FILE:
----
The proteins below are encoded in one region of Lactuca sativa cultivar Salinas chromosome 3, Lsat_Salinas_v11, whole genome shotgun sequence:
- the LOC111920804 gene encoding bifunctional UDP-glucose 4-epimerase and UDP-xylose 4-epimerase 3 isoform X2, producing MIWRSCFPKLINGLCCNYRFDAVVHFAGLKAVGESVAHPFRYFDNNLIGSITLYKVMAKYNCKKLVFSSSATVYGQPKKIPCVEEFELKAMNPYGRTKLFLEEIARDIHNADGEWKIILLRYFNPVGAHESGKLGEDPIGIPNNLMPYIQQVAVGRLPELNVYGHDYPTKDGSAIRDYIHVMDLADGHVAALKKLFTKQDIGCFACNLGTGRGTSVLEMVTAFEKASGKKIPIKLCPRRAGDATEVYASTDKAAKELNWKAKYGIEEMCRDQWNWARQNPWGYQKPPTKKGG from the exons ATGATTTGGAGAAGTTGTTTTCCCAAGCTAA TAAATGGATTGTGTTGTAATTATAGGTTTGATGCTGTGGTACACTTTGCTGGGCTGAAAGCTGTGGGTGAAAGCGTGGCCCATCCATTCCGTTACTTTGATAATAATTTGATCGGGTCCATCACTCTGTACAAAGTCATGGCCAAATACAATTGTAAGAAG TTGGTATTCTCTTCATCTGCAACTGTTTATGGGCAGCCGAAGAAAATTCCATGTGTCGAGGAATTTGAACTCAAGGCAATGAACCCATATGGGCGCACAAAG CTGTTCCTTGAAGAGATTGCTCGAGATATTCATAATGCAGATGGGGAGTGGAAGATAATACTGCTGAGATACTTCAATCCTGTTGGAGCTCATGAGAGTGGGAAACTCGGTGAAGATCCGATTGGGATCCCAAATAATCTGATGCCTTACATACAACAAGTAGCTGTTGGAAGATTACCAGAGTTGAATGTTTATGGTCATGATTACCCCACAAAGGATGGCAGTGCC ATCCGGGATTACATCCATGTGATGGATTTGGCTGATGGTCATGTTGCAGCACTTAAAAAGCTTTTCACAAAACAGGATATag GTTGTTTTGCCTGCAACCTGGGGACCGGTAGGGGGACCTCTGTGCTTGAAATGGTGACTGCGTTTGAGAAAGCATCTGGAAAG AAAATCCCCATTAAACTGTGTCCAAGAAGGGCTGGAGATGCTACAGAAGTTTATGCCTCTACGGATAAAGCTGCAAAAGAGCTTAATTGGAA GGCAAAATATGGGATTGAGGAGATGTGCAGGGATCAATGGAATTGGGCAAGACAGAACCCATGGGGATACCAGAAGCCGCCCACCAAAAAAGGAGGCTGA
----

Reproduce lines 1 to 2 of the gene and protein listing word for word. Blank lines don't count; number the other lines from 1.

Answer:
The proteins below are encoded in one region of Lactuca sativa cultivar Salinas chromosome 3, Lsat_Salinas_v11, whole genome shotgun sequence:
- the LOC111920804 gene encoding bifunctional UDP-glucose 4-epimerase and UDP-xylose 4-epimerase 3 isoform X2, producing MIWRSCFPKLINGLCCNYRFDAVVHFAGLKAVGESVAHPFRYFDNNLIGSITLYKVMAKYNCKKLVFSSSATVYGQPKKIPCVEEFELKAMNPYGRTKLFLEEIARDIHNADGEWKIILLRYFNPVGAHESGKLGEDPIGIPNNLMPYIQQVAVGRLPELNVYGHDYPTKDGSAIRDYIHVMDLADGHVAALKKLFTKQDIGCFACNLGTGRGTSVLEMVTAFEKASGKKIPIKLCPRRAGDATEVYASTDKAAKELNWKAKYGIEEMCRDQWNWARQNPWGYQKPPTKKGG from the exons ATGATTTGGAGAAGTTGTTTTCCCAAGCTAA TAAATGGATTGTGTTGTAATTATAGGTTTGATGCTGTGGTACACTTTGCTGGGCTGAAAGCTGTGGGTGAAAGCGTGGCCCATCCATTCCGTTACTTTGATAATAATTTGATCGGGTCCATCACTCTGTACAAAGTCATGGCCAAATACAATTGTAAGAAG TTGGTATTCTCTTCATCTGCAACTGTTTATGGGCAGCCGAAGAAAATTCCATGTGTCGAGGAATTTGAACTCAAGGCAATGAACCCATATGGGCGCACAAAG CTGTTCCTTGAAGAGATTGCTCGAGATATTCATAATGCAGATGGGGAGTGGAAGATAATACTGCTGAGATACTTCAATCCTGTTGGAGCTCATGAGAGTGGGAAACTCGGTGAAGATCCGATTGGGATCCCAAATAATCTGATGCCTTACATACAACAAGTAGCTGTTGGAAGATTACCAGAGTTGAATGTTTATGGTCATGATTACCCCACAAAGGATGGCAGTGCC ATCCGGGATTACATCCATGTGATGGATTTGGCTGATGGTCATGTTGCAGCACTTAAAAAGCTTTTCACAAAACAGGATATag GTTGTTTTGCCTGCAACCTGGGGACCGGTAGGGGGACCTCTGTGCTTGAAATGGTGACTGCGTTTGAGAAAGCATCTGGAAAG AAAATCCCCATTAAACTGTGTCCAAGAAGGGCTGGAGATGCTACAGAAGTTTATGCCTCTACGGATAAAGCTGCAAAAGAGCTTAATTGGAA GGCAAAATATGGGATTGAGGAGATGTGCAGGGATCAATGGAATTGGGCAAGACAGAACCCATGGGGATACCAGAAGCCGCCCACCAAAAAAGGAGGCTGA